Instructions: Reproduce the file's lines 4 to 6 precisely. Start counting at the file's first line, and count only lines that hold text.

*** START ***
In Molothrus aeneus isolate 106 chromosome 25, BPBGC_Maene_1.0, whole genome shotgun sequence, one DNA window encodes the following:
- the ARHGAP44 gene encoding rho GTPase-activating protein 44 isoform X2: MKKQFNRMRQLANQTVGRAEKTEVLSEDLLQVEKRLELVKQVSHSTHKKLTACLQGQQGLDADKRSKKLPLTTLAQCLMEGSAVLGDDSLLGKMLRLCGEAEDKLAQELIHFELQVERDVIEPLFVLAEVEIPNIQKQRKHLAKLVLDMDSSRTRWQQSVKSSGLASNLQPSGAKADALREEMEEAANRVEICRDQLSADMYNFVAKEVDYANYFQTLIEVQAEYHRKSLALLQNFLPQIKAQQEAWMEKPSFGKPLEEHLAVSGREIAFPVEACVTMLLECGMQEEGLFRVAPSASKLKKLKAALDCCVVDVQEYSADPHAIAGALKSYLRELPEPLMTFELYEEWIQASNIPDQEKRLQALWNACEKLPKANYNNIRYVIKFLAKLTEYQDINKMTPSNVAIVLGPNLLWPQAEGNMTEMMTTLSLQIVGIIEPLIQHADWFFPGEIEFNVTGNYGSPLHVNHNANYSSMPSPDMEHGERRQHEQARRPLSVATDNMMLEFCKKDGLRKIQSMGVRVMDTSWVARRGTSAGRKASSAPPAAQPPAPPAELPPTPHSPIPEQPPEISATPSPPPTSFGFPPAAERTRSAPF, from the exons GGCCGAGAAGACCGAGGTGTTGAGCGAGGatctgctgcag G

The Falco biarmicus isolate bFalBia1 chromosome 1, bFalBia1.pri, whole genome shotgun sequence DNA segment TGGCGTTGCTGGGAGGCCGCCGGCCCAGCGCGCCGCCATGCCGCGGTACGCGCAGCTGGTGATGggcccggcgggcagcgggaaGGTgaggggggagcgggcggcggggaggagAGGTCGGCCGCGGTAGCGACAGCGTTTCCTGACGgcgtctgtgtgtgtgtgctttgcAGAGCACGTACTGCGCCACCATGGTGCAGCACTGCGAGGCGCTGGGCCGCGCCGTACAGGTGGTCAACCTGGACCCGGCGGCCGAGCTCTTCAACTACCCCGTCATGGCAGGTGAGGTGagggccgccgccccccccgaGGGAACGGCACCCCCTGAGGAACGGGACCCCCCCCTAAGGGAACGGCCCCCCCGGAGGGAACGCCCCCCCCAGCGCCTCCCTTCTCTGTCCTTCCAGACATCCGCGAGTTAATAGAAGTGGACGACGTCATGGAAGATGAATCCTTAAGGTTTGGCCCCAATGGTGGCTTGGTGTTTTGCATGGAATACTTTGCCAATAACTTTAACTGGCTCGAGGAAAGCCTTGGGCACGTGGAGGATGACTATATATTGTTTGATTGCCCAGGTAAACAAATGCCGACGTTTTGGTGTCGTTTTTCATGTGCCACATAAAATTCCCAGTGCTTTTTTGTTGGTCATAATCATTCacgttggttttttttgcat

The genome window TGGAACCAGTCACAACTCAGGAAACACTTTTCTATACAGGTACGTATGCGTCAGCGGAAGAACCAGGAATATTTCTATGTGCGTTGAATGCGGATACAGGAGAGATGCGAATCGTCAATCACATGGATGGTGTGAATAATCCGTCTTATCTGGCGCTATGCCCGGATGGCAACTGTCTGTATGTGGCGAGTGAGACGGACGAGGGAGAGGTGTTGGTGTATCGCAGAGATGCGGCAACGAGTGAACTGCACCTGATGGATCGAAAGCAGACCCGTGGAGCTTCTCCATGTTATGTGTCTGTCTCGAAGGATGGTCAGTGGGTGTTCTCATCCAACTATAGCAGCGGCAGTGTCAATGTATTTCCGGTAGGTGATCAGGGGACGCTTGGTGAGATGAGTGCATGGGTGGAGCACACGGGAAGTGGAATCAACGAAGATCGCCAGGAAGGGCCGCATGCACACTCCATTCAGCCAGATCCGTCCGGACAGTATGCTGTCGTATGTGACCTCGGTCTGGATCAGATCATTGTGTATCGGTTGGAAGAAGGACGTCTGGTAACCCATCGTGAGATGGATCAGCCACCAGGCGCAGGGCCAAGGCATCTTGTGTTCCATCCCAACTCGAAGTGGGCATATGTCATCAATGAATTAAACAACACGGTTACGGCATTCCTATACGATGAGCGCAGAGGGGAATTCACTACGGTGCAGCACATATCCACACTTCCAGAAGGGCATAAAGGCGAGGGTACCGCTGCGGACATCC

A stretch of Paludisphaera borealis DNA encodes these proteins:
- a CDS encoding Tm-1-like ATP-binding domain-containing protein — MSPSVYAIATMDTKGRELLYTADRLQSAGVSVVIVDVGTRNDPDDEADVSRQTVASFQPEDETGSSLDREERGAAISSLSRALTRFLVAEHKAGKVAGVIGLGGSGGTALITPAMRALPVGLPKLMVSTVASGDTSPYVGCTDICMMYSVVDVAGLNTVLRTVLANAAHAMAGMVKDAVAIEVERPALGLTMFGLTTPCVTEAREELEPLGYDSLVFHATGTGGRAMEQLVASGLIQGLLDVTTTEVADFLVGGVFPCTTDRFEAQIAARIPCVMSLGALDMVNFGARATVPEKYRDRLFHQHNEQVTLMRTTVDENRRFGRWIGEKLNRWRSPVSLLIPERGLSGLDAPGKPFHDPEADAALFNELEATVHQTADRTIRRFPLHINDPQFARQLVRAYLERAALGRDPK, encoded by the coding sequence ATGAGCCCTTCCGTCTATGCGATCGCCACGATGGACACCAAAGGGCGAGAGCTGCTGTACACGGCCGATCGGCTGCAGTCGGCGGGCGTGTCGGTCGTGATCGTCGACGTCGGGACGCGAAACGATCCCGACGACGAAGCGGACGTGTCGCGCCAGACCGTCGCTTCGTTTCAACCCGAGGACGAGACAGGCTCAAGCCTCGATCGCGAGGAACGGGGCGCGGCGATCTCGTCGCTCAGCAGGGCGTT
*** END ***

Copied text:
The genome window TGGAACCAGTCACAACTCAGGAAACACTTTTCTATACAGGTACGTATGCGTCAGCGGAAGAACCAGGAATATTTCTATGTGCGTTGAATGCGGATACAGGAGAGATGCGAATCGTCAATCACATGGATGGTGTGAATAATCCGTCTTATCTGGCGCTATGCCCGGATGGCAACTGTCTGTATGTGGCGAGTGAGACGGACGAGGGAGAGGTGTTGGTGTATCGCAGAGATGCGGCAACGAGTGAACTGCACCTGATGGATCGAAAGCAGACCCGTGGAGCTTCTCCATGTTATGTGTCTGTCTCGAAGGATGGTCAGTGGGTGTTCTCATCCAACTATAGCAGCGGCAGTGTCAATGTATTTCCGGTAGGTGATCAGGGGACGCTTGGTGAGATGAGTGCATGGGTGGAGCACACGGGAAGTGGAATCAACGAAGATCGCCAGGAAGGGCCGCATGCACACTCCATTCAGCCAGATCCGTCCGGACAGTATGCTGTCGTATGTGACCTCGGTCTGGATCAGATCATTGTGTATCGGTTGGAAGAAGGACGTCTGGTAACCCATCGTGAGATGGATCAGCCACCAGGCGCAGGGCCAAGGCATCTTGTGTTCCATCCCAACTCGAAGTGGGCATATGTCATCAATGAATTAAACAACACGGTTACGGCATTCCTATACGATGAGCGCAGAGGGGAATTCACTACGGTGCAGCACATATCCACACTTCCAGAAGGGCATAAAGGCGAGGGTACCGCTGCGGACATCC

A stretch of Paludisphaera borealis DNA encodes these proteins:
- a CDS encoding Tm-1-like ATP-binding domain-containing protein — MSPSVYAIATMDTKGRELLYTADRLQSAGVSVVIVDVGTRNDPDDEADVSRQTVASFQPEDETGSSLDREERGAAISSLSRALTRFLVAEHKAGKVAGVIGLGGSGGTALITPAMRALPVGLPKLMVSTVASGDTSPYVGCTDICMMYSVVDVAGLNTVLRTVLANAAHAMAGMVKDAVAIEVERPALGLTMFGLTTPCVTEAREELEPLGYDSLVFHATGTGGRAMEQLVASGLIQGLLDVTTTEVADFLVGGVFPCTTDRFEAQIAARIPCVMSLGALDMVNFGARATVPEKYRDRLFHQHNEQVTLMRTTVDENRRFGRWIGEKLNRWRSPVSLLIPERGLSGLDAPGKPFHDPEADAALFNELEATVHQTADRTIRRFPLHINDPQFARQLVRAYLERAALGRDPK, encoded by the coding sequence ATGAGCCCTTCCGTCTATGCGATCGCCACGATGGACACCAAAGGGCGAGAGCTGCTGTACACGGCCGATCGGCTGCAGTCGGCGGGCGTGTCGGTCGTGATCGTCGACGTCGGGACGCGAAACGATCCCGACGACGAAGCGGACGTGTCGCGCCAGACCGTCGCTTCGTTTCAACCCGAGGACGAGACAGGCTCAAGCCTCGATCGCGAGGAACGGGGCGCGGCGATCTCGTCGCTCAGCAGGGCGTT